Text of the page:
Maik Speedy, MD
Disclosures: Authors have disclosed no conflicts of interest. Forms can be viewed at www.acponline.org/authors/icmje/ConflictOfInterest Forms.do?msNum=L15-0444.
Speedy M.; Treatment of Myalgic Encephalomyelitis/Chronic Fatigue Syndrome. Ann Intern Med. 2015;163:884-885. doi: 10.7326/L15-5170
Download citation file:
Published: Ann Intern Med. 2015;163(11):884-885.
TO THE EDITOR:
Smith and colleagues (1) conclude that “trials of … counseling therapies and graded exercise therapy [GET] suggest benefit for some … whereas evidence for … harms is insufficient.” As a physician bedridden with myalgic encephalomyelitis (ME) for more than a decade who is totally dependent on others, all thanks to a major relapse caused by GET, I am in a unique position to answer how harmful GET and cognitive behavioral therapy (CBT) really are. The basis of these therapies is false illness beliefs, meaning that it is all in the mind. These beliefs ignore all of the evidence that ME is a physical disease, such as intracellular immune dysfunctions, which not only restrict exercise capacity but also worsen with exercise (2).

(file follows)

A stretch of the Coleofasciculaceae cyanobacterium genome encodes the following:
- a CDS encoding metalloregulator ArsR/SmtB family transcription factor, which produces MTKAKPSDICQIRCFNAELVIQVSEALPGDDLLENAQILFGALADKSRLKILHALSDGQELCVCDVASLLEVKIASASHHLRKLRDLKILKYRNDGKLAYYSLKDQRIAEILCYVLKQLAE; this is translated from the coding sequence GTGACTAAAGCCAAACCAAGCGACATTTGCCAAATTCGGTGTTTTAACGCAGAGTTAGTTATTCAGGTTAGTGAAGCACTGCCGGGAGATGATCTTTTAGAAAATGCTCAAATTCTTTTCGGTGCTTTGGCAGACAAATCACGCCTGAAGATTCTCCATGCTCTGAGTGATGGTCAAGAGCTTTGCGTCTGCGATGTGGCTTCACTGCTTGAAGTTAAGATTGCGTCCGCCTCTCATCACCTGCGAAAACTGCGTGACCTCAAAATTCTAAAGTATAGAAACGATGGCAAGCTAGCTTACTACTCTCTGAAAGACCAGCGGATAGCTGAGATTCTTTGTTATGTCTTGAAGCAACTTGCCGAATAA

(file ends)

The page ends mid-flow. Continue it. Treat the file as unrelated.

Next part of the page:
to gain full access to the content and tools.
Learn more about subscription options.
Register Now for a free account.
Copyright © 2016 American College of Physicians. All Rights Reserved.
Print ISSN: 0003-4819 | Online ISSN: 1539-3704
Conditions of Use
This PDF is available to Subscribers Only